Although the numerous benefits of infrastructure and the huge resources committed to infrastructural development are recognized, there are still some factors that militate against the early completion and at times successful execution of these projects. In Nigeria, Budget Office of the Federation (BOF), through its budget monitoring exercises, has identified some poor project portfolio management practices across Ministries, Departments and Agencies (MDAs), culminating in delayed compensations to local communities (with attendant disruptions to work), delayed payments to, and mobilization of contractors, delays in due process procurement and other approvals, among other factors that negatively impact on capital project execution in Nigeria. The budget implementation reports released by the BOF show that cost over-run, stalled projects, delayed approval for variations (in scope, design, duration, and cost), faulty design, inappropriate or delayed funding, poor stakeholder management (such as in management of compensations issues), are some of recurring factors that affect capital project execution in the country [9] -[12] . These are suggestive of poor project prioritization and conceptualization, as well as distortion of project implementation plans. These, individually or collectively, are inimical to successful project implementation.

2. Effect of Infrastructural Development on National Development

Infrastructure is the driving force of industrialization, as the availability of infrastructural facilities determines the nature of industrial development [13] . Hence, the suggestion by [2] that adequate and functional infrastructure enhances the industrial productivity of a country. Again, an extensive and efficient infrastructure is important in ensuring an effective functioning of the economy, with the quality and extensiveness of infrastructure networks (such as communications and transport) not only significantly impacting on the economic growth, but also affecting income inequalities and poverty in several [14] .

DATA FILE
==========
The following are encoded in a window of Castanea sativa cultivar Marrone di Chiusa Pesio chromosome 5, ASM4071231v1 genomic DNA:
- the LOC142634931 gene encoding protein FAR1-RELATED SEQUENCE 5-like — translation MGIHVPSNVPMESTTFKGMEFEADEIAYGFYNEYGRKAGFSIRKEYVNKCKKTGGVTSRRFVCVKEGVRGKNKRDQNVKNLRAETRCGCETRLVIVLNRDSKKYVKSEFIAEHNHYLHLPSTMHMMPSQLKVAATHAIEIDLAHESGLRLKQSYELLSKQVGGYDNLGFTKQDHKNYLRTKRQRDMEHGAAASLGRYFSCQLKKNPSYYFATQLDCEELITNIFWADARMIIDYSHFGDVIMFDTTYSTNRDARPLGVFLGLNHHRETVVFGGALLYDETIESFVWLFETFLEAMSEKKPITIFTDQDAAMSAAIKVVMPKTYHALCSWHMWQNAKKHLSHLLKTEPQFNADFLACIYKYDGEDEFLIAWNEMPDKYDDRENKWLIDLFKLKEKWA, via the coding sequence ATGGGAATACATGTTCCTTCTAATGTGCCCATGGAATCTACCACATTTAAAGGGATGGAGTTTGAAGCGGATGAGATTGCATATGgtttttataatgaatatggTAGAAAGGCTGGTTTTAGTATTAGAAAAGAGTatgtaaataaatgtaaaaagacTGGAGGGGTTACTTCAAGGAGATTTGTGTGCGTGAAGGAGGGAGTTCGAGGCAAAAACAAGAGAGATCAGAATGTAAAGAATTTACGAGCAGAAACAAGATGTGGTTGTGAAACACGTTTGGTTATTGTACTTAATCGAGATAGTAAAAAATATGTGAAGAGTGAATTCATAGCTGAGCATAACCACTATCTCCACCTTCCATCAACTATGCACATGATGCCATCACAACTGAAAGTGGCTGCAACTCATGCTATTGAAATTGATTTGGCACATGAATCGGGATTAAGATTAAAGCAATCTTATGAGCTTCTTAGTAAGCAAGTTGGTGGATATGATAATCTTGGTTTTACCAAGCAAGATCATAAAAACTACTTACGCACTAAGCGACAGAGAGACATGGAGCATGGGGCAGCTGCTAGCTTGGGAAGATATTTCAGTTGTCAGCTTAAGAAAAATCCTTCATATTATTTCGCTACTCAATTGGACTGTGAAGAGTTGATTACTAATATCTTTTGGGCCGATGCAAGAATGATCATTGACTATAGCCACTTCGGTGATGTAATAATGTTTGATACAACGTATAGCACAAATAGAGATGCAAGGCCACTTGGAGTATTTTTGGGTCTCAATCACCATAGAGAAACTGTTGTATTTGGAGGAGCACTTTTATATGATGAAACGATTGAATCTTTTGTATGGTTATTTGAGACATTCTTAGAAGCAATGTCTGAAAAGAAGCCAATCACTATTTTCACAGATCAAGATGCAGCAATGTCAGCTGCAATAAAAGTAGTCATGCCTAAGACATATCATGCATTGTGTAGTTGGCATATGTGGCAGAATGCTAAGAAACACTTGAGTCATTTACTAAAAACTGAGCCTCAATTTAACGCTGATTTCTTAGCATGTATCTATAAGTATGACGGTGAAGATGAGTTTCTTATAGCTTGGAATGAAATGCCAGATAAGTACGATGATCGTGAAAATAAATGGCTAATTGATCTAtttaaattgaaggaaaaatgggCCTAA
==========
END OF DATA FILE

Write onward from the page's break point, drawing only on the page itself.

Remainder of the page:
The outcome of studies on the relationship between level of infrastructure and gross domestic product (GDP) suggests a positive association between the two. For instance, Servén [15] notes that 1% increase in the physical infrastructure of a country leads to between 1% and 2% growth in GDP. Other sources such as [16] contain a World Bank observation that a 10% rise in infrastructure assets directly increases GDP by up to a percentage point. On the other hand, insufficient/underdeveloped infrastructure impedes economic growth and social development worldwide. Along this line of thought, while [17] notes that poor infrastructure impedes on a nation’s potentials for economic growth and international competitiveness, there is also a belief that insufficient infrastructure represents a major cause of loss of quality of life, illness and death [18] . Authors such as [19] argue that the net contribution of infrastructure to the economy is greater than the cost of its provision. Extending this argument, [20] observes that infrastructure impacts on the quality of life, wellbeing of the social system, and the sustained growth of economic and business activities because it enhances easy distribution of resources and essential services to the public. There are also views that investment(s) in infrastructure stimulates economic growth by increasing production facilities, reducing cost of transportation, and generating employments [21] . Also, [22] observes that better infrastructure leads to higher productivity of a country. Instances of the positive contribution of effective infrastructure to national economies abound [23] -[26] . In recognition of this level of contribution to economic growth, many national governments now place infrastructure projects high on their agendas [16] , with current global project pipeline estimated at about $9 trillion [27] .

It is against this backdrop that this paper attempts to explore how the adoption and proper application of project management principles, especially by the public sector, could improve the planning, execution and monitoring of infrastructural projects, and ultimately enhance efficiency of infrastructural project delivery in Nigeria.

3. The Concept of Project Management

A project, to which infrastructural development activities belong to, involves competing demands with regards to scope, cost, risk and quality, often involving stakeholders with differing needs and expectations. And the fulfillment of mutually agreed objectives of any project requires the application of specialized knowledge, skills, tools, and techniques to project activities [28] [29] ; this, in a nutshell, is what project management is all about.